Maison Giraud, the French Restaurant that was located on Swarthmore in Pacific Palisades, was known for its croissants.
A June 2012 L.A. Times (“Counter Intelligence: Maison Giraud in Pacific Palisades”) noted, “Maison Giraud has great French toast — brioche made simultaneously crisp and puddingy — and an omelet filled with ham, onions and potatoes that splits the difference between lumberjack breakfast and Lyon, but it is those croissants — and the raisin rolls, apricot tarts and pain au chocolat fashioned from the same dough — that make it worthwhile getting up before 10 a.m. There are Palisadians who might consider nominating pastry chef Noubar Yessayan for sainthood. There are others who blame him for those stubborn last 3 pounds.”
Earlier Yessayan’s croissants had received a “shoutout in” a 2010 L.A. Weekly story, (“99 Things to Eat in L.A. Before You Die”), “I finally realized the crisply intense breakfast pastry’s ultimate purpose: not as a mere accompaniment to a café au lait and not just to showcase the chocolate, but as the ultimate expression of the gamy, slightly tart roundness of cultured butter. At such times is one’s soul exposed to God.”
Yessayan had even been dubbed “Croissant King of Los Angeles” by Jonathan Gold, the Pulitzer Prize-winning critic for the Los Angeles Times, along with fellow Times critics Russ Parsons, Betty Hallock, and Noelle Carter.
Then he seemed to disappear from the L.A. restaurant scene.
The Berrymans, Palisades residents, rediscovered the chef, when they booked a stay at Noubar in Cenevieres, France. The bed and breakfast is owned by Yessayan and his spouse Bernard Vandeuren.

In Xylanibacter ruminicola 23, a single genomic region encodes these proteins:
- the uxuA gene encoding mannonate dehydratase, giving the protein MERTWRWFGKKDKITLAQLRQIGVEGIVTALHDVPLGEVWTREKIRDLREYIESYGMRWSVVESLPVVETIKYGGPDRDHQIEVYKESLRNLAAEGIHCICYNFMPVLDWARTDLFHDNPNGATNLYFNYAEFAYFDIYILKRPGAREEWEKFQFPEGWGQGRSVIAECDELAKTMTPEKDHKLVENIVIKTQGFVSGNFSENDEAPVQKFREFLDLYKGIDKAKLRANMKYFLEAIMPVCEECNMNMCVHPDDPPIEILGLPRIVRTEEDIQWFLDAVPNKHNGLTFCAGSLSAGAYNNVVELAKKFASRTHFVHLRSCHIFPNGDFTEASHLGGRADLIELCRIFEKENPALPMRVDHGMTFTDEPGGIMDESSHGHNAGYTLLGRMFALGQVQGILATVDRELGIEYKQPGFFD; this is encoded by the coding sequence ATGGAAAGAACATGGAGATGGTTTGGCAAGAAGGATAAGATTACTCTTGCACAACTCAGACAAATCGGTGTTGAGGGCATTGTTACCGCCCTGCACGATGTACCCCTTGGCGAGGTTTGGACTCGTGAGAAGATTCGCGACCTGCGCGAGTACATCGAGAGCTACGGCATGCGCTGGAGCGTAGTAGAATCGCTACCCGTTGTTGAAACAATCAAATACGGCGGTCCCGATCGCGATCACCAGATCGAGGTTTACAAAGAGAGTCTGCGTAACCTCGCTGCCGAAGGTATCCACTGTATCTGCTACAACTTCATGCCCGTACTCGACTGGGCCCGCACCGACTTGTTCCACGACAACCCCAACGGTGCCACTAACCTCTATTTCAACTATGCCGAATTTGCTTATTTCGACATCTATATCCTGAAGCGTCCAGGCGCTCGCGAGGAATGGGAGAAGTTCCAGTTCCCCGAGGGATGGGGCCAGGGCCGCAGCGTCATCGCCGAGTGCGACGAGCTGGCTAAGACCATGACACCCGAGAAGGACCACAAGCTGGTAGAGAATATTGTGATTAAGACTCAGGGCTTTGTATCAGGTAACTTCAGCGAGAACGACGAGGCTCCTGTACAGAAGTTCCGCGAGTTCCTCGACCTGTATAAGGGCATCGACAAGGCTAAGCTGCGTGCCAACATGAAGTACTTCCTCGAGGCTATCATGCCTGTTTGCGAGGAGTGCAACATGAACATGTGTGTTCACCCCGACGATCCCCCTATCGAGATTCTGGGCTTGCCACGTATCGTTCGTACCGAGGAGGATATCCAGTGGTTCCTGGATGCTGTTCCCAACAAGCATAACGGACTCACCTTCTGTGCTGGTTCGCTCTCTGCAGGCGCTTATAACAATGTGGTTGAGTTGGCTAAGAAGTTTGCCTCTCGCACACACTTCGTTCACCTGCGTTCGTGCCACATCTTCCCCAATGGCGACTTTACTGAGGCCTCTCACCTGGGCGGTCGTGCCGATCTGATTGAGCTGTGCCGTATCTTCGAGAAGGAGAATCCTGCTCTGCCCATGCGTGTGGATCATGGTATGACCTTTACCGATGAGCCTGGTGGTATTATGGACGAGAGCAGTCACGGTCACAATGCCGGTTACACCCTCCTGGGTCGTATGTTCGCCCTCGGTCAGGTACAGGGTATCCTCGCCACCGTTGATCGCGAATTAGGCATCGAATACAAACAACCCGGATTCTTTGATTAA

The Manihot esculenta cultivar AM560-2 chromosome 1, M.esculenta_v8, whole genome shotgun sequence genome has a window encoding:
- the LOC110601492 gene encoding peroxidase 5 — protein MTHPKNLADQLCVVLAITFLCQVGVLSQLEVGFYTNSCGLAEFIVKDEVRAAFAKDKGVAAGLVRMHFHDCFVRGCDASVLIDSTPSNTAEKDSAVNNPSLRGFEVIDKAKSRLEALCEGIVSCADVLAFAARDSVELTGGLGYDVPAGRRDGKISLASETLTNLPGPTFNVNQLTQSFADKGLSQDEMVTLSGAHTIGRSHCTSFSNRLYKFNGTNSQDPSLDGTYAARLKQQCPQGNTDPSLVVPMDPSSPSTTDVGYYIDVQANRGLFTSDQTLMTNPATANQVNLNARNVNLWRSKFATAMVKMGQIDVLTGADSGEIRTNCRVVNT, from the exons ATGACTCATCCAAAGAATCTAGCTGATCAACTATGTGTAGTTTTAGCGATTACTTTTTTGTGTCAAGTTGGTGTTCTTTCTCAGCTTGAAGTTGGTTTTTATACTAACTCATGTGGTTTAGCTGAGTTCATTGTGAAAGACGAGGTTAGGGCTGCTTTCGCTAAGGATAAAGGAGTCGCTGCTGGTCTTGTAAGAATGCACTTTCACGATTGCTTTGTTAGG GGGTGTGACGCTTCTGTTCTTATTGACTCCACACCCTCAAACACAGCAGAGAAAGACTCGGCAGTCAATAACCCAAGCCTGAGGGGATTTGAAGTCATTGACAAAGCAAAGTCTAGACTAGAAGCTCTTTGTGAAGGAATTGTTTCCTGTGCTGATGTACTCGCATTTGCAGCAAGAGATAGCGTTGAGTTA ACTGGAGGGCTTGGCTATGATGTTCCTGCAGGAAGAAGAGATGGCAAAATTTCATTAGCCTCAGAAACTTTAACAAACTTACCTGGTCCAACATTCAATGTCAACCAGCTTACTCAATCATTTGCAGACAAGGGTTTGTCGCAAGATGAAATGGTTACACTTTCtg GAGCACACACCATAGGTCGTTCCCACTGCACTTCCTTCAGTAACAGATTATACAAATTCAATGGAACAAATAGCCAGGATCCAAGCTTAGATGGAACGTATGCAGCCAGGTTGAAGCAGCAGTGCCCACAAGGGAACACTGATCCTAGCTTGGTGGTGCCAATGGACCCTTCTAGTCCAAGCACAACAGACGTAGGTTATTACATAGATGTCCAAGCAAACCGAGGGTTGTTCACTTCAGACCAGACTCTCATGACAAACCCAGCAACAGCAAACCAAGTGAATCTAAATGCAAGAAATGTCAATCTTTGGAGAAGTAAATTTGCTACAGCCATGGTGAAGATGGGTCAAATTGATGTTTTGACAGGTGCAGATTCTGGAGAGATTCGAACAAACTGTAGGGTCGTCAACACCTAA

To their delight they were served Yessayan’s fabulous pastries.
“When my mom was ill, she would only eat his blueberry croissants,” Berryman remembered. During the couples stay in France, “There were eggs fresh from their hens with breakfast.”
And of course, there were the croissants, which Berryman proclaimed, “breakfast deliciousness.”
At Noubar, “Our experience was positive and delicious,” Berryman said. “They were gracious hosts and were even able to tell me the best sights to see in the area and where to have the best food. They helped with dinner reservations at local restaurants.”
Guests Jude Law and Bradly Adams wrote this recommendation: “whilst pretty and comfortable this small hotel makes you feel as if you are a personal guest of the couple who own it . . .the icing on the pasteries (literally) is the food. We had two evening meals and two breakfasts and couldn’t remember eating food like it for a long, long time. The croissants are probably the best you will ever have, whilst the fresh poached eggs that come from the chickens that gently peck around your table as you look out over the lawn to the vegetable garden from where most of the ingredients come, is to die for.”
The Noubar manor is located in the UNESCO worldwide geopark “Causses du Quercy” and located near the villages of Saint-Cirq Lapopie, Cajarc and the medieval towns of Cahors and Figeac.
Traveling in the winter of 2019/2020, the couple were in France when Covid. “We decided to make it our permanent home,” Vandeuren said in an October 25 email to CTN.
Yessayan was born in Beirut and moved to LA after receiving his green card. “My plan was to go to Le Cordon Bleu and become a chef, but halfway through culinary school I decided I didn’t want to be a savory chef at a restaurant,” said Yessayan. “I knew I wanted to make bread,” he said in a 2018 interview for Patch (Pastry Chef Noubar Yessayan Jonis the Lucques Group Restaurantss”)
After graduating Le Cordon Bleu, Yassayan, who speaks English, French, Arabic and Armenian fluently joined the culinary staff at Bastide in West Hollywood. Shortly after, he worked with Chef Alain Giraud at Anisette Brasserie and Maison Giraud.
“Noubar does miss the Palisades and would be happy to welcome Palisadians in our house,” Vandeuren wrote CTN on October 25.